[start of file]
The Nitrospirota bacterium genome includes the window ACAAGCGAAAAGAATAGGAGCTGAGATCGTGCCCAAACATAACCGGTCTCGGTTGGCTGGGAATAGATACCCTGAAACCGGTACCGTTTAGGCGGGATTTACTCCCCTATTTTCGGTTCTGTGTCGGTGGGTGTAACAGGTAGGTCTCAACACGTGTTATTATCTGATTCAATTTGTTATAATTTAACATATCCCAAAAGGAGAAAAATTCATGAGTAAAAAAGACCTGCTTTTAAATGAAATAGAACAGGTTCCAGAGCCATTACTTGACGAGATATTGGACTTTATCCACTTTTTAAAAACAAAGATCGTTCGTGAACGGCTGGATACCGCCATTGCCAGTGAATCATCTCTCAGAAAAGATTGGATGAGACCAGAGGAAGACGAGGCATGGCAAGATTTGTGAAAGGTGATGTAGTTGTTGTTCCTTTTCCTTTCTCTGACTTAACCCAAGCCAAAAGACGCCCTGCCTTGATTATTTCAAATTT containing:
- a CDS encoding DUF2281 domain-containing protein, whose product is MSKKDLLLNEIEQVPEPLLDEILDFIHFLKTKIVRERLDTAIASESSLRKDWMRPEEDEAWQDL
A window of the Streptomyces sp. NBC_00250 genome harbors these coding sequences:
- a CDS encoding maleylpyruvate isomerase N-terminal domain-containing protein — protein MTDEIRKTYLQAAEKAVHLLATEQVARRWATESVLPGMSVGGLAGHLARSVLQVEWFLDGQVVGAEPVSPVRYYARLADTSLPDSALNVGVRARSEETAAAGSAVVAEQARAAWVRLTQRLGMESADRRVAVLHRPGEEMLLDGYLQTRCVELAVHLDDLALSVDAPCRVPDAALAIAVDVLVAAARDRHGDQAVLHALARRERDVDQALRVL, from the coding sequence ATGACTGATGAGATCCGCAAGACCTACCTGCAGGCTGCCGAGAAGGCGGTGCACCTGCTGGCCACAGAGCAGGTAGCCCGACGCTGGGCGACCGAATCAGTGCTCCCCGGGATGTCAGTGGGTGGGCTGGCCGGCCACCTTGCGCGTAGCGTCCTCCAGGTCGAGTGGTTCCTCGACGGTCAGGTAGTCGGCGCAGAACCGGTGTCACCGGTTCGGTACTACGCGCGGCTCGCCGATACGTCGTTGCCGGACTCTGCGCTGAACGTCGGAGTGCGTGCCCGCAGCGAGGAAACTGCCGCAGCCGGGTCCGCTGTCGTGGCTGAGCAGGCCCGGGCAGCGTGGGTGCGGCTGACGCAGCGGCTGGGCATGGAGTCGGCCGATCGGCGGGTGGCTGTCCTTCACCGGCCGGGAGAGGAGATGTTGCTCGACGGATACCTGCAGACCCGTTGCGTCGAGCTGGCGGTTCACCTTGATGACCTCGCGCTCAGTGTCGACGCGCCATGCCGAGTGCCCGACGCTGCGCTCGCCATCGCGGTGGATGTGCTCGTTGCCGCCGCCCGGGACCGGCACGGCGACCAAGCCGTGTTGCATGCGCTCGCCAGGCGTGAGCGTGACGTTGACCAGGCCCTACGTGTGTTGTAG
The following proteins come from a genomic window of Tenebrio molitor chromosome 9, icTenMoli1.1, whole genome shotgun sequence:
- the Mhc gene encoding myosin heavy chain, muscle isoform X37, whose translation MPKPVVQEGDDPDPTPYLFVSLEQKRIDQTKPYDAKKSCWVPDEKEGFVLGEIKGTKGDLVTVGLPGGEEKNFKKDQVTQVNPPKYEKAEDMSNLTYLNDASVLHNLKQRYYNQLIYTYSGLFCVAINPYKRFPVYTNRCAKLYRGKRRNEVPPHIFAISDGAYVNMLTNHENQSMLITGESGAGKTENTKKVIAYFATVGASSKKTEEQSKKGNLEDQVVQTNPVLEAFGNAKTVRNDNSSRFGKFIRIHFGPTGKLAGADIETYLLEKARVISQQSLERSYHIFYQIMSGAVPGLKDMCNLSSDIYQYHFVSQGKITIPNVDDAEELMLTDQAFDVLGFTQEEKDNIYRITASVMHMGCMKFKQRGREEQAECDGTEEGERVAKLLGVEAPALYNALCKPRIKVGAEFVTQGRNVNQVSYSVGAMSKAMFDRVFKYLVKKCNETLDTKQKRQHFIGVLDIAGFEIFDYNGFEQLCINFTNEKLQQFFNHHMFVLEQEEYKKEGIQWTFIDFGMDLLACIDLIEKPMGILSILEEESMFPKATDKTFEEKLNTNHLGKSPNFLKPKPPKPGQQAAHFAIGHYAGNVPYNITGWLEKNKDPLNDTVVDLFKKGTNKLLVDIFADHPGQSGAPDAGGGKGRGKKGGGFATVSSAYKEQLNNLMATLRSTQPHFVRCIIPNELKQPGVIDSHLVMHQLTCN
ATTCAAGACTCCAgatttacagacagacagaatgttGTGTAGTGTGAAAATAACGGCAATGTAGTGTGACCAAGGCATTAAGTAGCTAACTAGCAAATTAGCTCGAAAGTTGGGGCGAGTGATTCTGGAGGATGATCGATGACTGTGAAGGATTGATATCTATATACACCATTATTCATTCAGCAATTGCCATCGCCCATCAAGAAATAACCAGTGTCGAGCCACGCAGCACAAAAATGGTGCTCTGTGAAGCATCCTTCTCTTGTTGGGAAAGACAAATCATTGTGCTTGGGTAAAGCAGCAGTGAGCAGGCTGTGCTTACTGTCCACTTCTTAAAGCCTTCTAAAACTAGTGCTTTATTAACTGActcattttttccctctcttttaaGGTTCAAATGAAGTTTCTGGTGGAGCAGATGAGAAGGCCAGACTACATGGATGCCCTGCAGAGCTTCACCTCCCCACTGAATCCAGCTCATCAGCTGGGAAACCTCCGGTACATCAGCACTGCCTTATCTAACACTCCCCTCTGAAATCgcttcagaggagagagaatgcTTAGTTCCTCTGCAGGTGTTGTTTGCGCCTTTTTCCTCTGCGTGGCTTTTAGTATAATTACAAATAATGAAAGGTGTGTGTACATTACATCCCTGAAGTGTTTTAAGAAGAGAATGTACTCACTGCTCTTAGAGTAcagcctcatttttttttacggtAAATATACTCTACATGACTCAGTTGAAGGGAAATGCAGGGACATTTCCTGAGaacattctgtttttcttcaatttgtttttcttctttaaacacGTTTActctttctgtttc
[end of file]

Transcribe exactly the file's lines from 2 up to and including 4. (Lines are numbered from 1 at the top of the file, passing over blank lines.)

- a CDS encoding DUF2281 domain-containing protein, whose product is MSKKDLLLNEIEQVPEPLLDEILDFIHFLKTKIVRERLDTAIASESSLRKDWMRPEEDEAWQDL
A window of the Streptomyces sp. NBC_00250 genome harbors these coding sequences:
- a CDS encoding maleylpyruvate isomerase N-terminal domain-containing protein — protein MTDEIRKTYLQAAEKAVHLLATEQVARRWATESVLPGMSVGGLAGHLARSVLQVEWFLDGQVVGAEPVSPVRYYARLADTSLPDSALNVGVRARSEETAAAGSAVVAEQARAAWVRLTQRLGMESADRRVAVLHRPGEEMLLDGYLQTRCVELAVHLDDLALSVDAPCRVPDAALAIAVDVLVAAARDRHGDQAVLHALARRERDVDQALRVL, from the coding sequence ATGACTGATGAGATCCGCAAGACCTACCTGCAGGCTGCCGAGAAGGCGGTGCACCTGCTGGCCACAGAGCAGGTAGCCCGACGCTGGGCGACCGAATCAGTGCTCCCCGGGATGTCAGTGGGTGGGCTGGCCGGCCACCTTGCGCGTAGCGTCCTCCAGGTCGAGTGGTTCCTCGACGGTCAGGTAGTCGGCGCAGAACCGGTGTCACCGGTTCGGTACTACGCGCGGCTCGCCGATACGTCGTTGCCGGACTCTGCGCTGAACGTCGGAGTGCGTGCCCGCAGCGAGGAAACTGCCGCAGCCGGGTCCGCTGTCGTGGCTGAGCAGGCCCGGGCAGCGTGGGTGCGGCTGACGCAGCGGCTGGGCATGGAGTCGGCCGATCGGCGGGTGGCTGTCCTTCACCGGCCGGGAGAGGAGATGTTGCTCGACGGATACCTGCAGACCCGTTGCGTCGAGCTGGCGGTTCACCTTGATGACCTCGCGCTCAGTGTCGACGCGCCATGCCGAGTGCCCGACGCTGCGCTCGCCATCGCGGTGGATGTGCTCGTTGCCGCCGCCCGGGACCGGCACGGCGACCAAGCCGTGTTGCATGCGCTCGCCAGGCGTGAGCGTGACGTTGACCAGGCCCTACGTGTGTTGTAG